For whom could Serbia be an attractive destination when it has the lowest earnings in europe, which don’t even allow the majority of employed citizens in this country to make ends meet without struggling?
From the aspect of basic labour market indicators (rates of employment, unemployment, activity and inactivity), we are certainly recording improvements. However, one should bear in mind that the increase in employment rates is largely a result of a reduction in the working age population. Compared to 2014, there are 361,600 fewer workers. On the other hand, the improvement of indicators is mirrored by a decrease in the quality of employment: the share of employees with permanent contracts is decreasing; the share of precarious employment (self-employed and helpers of household members) is extremely high; hundreds of thousands of people work in the informal sector, while most employees don’t earn sufficient funds to ensure a decent standard of living.
When it comes to ways to resolve the labour shortage problem, we should consider that there has been no relevant research in Serbia on occupations that are lacking, nor are forecasts of future needs conducted. However, I don’t believe that automation could be an option – not only because of the structure of the economy (where low and medium-low technology activities dominate), but rather also because of the low level of business sector investment in research.
Despite the general improving of labour market indicators, the unfavourable position of women and young people is not changing. If we compare Serbia to eu countries, it is still languishing at the bottom of the scale for these indicators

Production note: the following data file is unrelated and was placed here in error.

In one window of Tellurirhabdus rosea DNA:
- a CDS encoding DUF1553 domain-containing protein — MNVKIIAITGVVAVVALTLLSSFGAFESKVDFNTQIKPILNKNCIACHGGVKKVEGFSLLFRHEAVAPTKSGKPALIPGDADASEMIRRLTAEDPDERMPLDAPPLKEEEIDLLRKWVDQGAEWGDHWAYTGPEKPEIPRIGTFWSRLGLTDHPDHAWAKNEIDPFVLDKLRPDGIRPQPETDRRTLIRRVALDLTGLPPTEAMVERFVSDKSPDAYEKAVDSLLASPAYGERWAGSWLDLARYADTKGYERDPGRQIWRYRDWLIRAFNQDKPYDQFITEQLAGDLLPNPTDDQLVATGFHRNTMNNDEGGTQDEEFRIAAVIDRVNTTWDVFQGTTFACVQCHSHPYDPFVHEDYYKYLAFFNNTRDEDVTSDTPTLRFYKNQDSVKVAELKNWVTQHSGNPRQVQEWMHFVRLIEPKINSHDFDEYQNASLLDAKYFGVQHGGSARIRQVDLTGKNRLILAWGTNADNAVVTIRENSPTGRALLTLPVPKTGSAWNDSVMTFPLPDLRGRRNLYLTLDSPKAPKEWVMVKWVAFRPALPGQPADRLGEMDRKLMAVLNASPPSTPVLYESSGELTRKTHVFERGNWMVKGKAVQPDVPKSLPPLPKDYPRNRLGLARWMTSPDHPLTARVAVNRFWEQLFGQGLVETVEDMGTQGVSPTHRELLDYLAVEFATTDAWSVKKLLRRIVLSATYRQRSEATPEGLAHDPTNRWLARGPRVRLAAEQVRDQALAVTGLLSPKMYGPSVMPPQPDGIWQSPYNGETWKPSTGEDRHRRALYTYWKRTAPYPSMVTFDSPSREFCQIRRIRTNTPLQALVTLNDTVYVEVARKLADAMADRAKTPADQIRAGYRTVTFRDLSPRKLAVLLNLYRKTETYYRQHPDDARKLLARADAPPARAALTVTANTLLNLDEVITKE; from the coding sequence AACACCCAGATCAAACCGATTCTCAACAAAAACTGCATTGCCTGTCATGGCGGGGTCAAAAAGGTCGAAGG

According to Eurostat data, such investments amounted to just €23 per capita in 2019, which is 50 times less than investments in Sweden, 15 times less than in Slovenia, seven times less than in Hungary and half the level of investment in Bulgaria. With regard to the “import” of labour, the question that should be answered is ‘for whom does Serbia represent an attractive destination when it has the lowest earnings in Europe – earnings that don’t even allow the majority of employed citizens of this country to make ends meet without struggling?’.
Let’s recall that the authorities of this country haven’t even succeeded in finding a solution for their own freelancers, so I don’t see how they would be more successful with nomads. The fact that you earn more than you spend isn’t the only decisive factor in deciding where you will do business. Quality of life, functioning institutions and the rule of law are just some of the factors influencing such a decision, and each of the factors in that equation has a negative sign in Serbia.
When it comes to achieving a state of circular migration, that depends on several factors. If there is no change when it comes to the reasons why tens of thousands of people leave Serbia every year, it will not be possible to entice those same people to return. Let me remind you of some of those reasons: an inability to find an appropriate and well-paid job; corruption; nepotism; a lack of the rule of law; dysfunctional institutions; poor quality education (from preschool onwards); low quality of healthcare protection.